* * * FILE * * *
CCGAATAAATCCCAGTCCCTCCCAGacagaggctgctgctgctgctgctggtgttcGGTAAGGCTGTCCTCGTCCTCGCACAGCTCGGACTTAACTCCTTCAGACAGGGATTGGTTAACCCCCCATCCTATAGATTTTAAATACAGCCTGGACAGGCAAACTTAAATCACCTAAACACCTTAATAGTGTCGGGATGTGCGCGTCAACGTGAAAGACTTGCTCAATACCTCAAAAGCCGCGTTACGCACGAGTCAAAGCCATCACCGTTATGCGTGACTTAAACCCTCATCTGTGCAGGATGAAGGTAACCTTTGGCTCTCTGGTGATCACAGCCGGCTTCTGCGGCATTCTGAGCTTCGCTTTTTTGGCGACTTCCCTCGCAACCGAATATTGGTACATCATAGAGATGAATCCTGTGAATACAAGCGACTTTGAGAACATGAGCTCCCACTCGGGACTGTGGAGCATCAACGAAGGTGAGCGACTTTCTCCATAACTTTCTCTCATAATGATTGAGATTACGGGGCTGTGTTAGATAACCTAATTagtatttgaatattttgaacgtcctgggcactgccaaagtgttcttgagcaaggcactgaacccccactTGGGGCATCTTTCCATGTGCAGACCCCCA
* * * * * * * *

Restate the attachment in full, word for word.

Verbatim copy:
CCGAATAAATCCCAGTCCCTCCCAGacagaggctgctgctgctgctgctggtgttcGGTAAGGCTGTCCTCGTCCTCGCACAGCTCGGACTTAACTCCTTCAGACAGGGATTGGTTAACCCCCCATCCTATAGATTTTAAATACAGCCTGGACAGGCAAACTTAAATCACCTAAACACCTTAATAGTGTCGGGATGTGCGCGTCAACGTGAAAGACTTGCTCAATACCTCAAAAGCCGCGTTACGCACGAGTCAAAGCCATCACCGTTATGCGTGACTTAAACCCTCATCTGTGCAGGATGAAGGTAACCTTTGGCTCTCTGGTGATCACAGCCGGCTTCTGCGGCATTCTGAGCTTCGCTTTTTTGGCGACTTCCCTCGCAACCGAATATTGGTACATCATAGAGATGAATCCTGTGAATACAAGCGACTTTGAGAACATGAGCTCCCACTCGGGACTGTGGAGCATCAACGAAGGTGAGCGACTTTCTCCATAACTTTCTCTCATAATGATTGAGATTACGGGGCTGTGTTAGATAACCTAATTagtatttgaatattttgaacgtcctgggcactgccaaagtgttcttgagcaaggcactgaacccccactTGGGGCATCTTTCCATGTGCAGACCCCCA